Talkers Unite!

Uncredited talk labor is exhausting.

 It’s as if the work behind the speech-act is unrecognized while, at the same moment, the speech-product itself becomes fetishized. 

Does the spoken word, aside from those delivered from podiums and such, just occur by some magic? No, and those of us who must toil in our thinking and our annunciations, even in so-called causal conversation, should not have our words taken for granted, as if it’s somehow easy to do most of the talking. 

And often it is us who must describe, outline, project, observe and then struggle to form words and speak them, while the other remains complacent, in the ease of non-speaking, and often in a dominant state of risk-free intersubjective nonrelation. 

You might say the speaker controls and conditions these connections: I would argue vigorously against that assertion. 

What appears as passivity and silence is the power of the arbiter who maintains the choice (and the control) of whether to ignore or listen, to heed or dismiss, with no risk to themselves of misspeaking or “showing their hand”. This silence is power, directed against the talk-laborer. 


It’s up to all talkers to demand a fair accounting of our struggle, of the time and energy we direct to our speech actions, which we cannot reclaim for other purposes, or conserve for ourselves. It is gone! And without compensation. 

With our partners, our associates, our bosses, we must ask for acknowledgment for talk labor, we, talkers of all types, of all classes and creeds, talkers of all ages and stations of life: Talkers Unite!!

Not Knowing

As it turns out, you can fumble around. You can step to the side and let people pass. You can take a minute to think. You can figure it out when you get there. You can ask someone too. 

Deep Meditations on the Crisis of Global Capital

I have a 4 month supply of canned beans, chili and salsa in the kitchen cabinet. It’s because I don’t know what I already have, and I keep buying more.

I am accidentally excessive. But it seems like a symptom; too much capacity for sustenance, too much winning.

While I can find many things about me and my life lacking (everyone can I am sure), with a good accounting it seems more about excess, specifically about too much not being enough.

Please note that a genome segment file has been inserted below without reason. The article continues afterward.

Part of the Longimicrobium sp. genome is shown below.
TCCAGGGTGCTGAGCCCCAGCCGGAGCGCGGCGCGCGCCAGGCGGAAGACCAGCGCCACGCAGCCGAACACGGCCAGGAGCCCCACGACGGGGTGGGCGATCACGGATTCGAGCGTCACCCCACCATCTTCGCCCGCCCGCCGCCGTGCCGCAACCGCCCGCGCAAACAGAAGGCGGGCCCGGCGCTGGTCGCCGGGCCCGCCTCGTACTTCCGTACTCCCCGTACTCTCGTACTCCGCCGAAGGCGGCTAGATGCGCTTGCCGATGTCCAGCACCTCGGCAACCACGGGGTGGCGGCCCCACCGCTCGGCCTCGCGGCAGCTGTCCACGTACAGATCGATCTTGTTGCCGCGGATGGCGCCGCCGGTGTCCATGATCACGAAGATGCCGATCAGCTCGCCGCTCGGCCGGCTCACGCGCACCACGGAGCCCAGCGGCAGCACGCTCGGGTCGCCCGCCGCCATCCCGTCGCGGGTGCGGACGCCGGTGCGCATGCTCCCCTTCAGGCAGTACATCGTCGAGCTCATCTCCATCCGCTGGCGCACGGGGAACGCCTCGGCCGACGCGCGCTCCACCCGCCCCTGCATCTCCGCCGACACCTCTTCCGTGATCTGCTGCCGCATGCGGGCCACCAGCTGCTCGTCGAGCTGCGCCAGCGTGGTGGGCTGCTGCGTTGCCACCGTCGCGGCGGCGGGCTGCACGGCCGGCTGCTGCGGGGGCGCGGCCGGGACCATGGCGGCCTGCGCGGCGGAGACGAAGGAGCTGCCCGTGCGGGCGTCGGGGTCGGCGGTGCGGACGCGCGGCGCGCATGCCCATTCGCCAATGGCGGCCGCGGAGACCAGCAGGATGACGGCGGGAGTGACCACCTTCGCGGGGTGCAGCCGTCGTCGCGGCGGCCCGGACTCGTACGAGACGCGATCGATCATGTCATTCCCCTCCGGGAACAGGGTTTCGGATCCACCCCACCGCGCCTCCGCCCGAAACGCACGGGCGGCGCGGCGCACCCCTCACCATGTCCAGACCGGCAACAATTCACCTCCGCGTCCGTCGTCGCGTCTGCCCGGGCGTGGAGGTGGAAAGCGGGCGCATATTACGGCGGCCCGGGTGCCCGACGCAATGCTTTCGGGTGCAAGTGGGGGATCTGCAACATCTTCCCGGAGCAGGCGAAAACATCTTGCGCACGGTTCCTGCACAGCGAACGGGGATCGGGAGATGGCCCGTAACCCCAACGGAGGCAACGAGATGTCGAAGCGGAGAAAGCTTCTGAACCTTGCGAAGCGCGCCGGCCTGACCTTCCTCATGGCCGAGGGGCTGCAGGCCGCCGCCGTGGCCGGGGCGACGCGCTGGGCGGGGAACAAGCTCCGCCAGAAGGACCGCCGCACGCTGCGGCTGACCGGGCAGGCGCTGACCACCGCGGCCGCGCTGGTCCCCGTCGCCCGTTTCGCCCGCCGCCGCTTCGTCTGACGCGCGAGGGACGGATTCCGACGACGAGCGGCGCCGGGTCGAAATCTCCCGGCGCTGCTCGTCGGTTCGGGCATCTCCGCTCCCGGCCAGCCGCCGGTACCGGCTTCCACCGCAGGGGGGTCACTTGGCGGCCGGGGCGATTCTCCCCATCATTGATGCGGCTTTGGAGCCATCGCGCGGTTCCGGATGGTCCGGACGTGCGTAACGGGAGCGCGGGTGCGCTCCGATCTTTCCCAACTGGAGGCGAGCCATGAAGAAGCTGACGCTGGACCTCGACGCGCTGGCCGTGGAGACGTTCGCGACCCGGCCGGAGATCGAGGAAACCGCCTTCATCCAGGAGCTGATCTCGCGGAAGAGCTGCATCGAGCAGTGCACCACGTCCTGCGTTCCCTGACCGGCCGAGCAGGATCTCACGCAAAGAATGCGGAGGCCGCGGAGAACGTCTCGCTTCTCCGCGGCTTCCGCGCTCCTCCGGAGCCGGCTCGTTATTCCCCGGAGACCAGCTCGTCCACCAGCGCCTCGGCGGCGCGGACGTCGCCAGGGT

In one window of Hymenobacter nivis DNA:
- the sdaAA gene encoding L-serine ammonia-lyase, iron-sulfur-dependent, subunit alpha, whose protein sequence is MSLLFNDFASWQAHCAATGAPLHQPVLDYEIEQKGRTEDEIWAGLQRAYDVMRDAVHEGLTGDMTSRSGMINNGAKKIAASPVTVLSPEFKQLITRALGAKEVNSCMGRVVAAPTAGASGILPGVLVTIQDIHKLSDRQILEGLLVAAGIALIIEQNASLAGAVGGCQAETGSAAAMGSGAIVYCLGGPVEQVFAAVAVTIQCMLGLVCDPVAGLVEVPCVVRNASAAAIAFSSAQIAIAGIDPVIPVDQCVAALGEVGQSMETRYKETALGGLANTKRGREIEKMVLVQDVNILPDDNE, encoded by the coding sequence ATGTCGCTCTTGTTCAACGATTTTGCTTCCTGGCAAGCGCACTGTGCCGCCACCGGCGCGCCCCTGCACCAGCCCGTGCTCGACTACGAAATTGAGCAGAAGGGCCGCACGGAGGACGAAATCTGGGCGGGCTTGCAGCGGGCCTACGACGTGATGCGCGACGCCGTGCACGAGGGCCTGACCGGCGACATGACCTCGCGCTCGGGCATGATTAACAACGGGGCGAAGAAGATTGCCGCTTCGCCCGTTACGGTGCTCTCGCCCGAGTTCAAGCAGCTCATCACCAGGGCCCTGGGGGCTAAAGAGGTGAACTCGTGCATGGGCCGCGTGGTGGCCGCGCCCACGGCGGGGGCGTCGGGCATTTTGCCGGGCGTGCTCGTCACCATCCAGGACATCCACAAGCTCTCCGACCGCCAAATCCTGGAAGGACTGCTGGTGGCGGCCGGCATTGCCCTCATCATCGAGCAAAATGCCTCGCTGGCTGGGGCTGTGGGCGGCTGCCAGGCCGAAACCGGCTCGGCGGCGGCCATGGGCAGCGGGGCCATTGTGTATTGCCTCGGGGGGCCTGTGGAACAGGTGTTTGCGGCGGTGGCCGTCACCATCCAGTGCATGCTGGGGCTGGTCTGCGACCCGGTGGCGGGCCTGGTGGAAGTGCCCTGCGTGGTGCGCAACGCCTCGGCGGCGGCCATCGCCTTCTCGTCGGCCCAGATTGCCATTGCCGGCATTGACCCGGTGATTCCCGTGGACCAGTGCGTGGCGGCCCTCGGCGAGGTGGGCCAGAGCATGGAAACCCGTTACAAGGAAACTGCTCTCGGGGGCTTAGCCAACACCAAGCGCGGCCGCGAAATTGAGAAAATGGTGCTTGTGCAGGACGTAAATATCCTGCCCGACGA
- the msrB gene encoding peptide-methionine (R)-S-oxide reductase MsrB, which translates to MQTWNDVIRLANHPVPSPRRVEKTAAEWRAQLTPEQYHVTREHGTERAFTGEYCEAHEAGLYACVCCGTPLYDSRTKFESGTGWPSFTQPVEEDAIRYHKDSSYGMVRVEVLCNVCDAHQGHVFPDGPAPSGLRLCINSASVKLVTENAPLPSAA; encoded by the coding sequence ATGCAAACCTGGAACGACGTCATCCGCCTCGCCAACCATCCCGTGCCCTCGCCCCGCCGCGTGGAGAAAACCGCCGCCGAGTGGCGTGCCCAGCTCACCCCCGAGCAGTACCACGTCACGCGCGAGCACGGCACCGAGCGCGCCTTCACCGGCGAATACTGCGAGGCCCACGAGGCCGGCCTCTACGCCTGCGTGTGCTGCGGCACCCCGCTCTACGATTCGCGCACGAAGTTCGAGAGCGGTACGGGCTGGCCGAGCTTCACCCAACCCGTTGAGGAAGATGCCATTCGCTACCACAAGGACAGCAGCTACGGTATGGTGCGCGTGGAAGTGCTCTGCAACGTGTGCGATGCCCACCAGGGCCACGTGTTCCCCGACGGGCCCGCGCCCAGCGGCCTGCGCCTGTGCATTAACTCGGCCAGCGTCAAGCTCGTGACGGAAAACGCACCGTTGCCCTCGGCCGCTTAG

There’s specific neurosis/anxiety around this for some, hoarders and such, but mine comes from indifference (at least in this case), and a casually wrong estimation of supply and need.

The ‘winning’ is possible because, simply, I have too much capacity to buy, and the price is too low to make it something painful, something to notice. People with much less earnings than I can still afford this indifference, and on the other hand, I imagine there are people who have too much capacity to buy thousand dollar items. So there is some sense of place on the scale of indifference to spending, where we can locate ourselves in the present. And there’s the historic moment where we can all express more economic power to buy as never before (color tv, air travel, transportation), as well as afford this indifference at some level.

The fact one can spend and not lose, that we can store, also means there is security and stability as a backdrop for this “too much of not enough”.

In Oakland have a warehouse that I store things in, and its not used for much else, with locks on doors and a fence. Outside along Wood street are many homeless, who accumulate many things that spill over from their shelters into the street. The area attracts a lot of illegal dumping too. In a concentrated space are different types of excess, those who have the capacity to be excessive and secure the goods, those who accumulate it and rely on its relative worthlessness, along with their presence and their community to secure it, and what is worthless and needs to be expediently disposed of, what must become ownerless, as there is no vessel to contain it.

And yet worth and worthlessness are local, relative to this place, this urban area, this part of the country, this country, which is a kind of meta-container guiding collective judgement, and independent action, on what to do with all this stuff. Pick up each of our piles, or those now unclaimed, and dump them in a very different place across the world, and the rush to ownership and value would change rapidly.

It’s not in the thing itself, and only modified by how the thing is used or guarded. Treasure becomes trash, or the other way around. What the saying omits is … what do we become when our treasure is trash, or our trash is treasure? And is what we then do, our next action, guided by a sense we have of that thing, such as its “usefulness”, or what we can exchange it for, or our emotions about it? In arrogance we might say it doesn’t matter, we downsize and minimalize to express our mastery and independence from imposed values, those who can afford to.

But it seems for me, independent of the specifics, what I have, what I own, what I keep, what I justify, that this highly relative economy of stuff, consumed or simply kept, wanted or needed or just fetishized, is something about desire, something elusive, like a cup filled that never reaches the top, one I sip from but it doesn’t explain where the liquid has gone, where the level is always something other than I thought, in a dreamlike way. I can’t get a grip on it.

And it seems this unknowable and inestimable aspect of desire suggests something deeper, that at it’s core I am spending too much of what I don’t know, and on what I don’t need.

And this suggests an even more fundamental, root problem, that I have too much canned beans, chili and salsa, enough for 4 months! And that is what I must now contend with.

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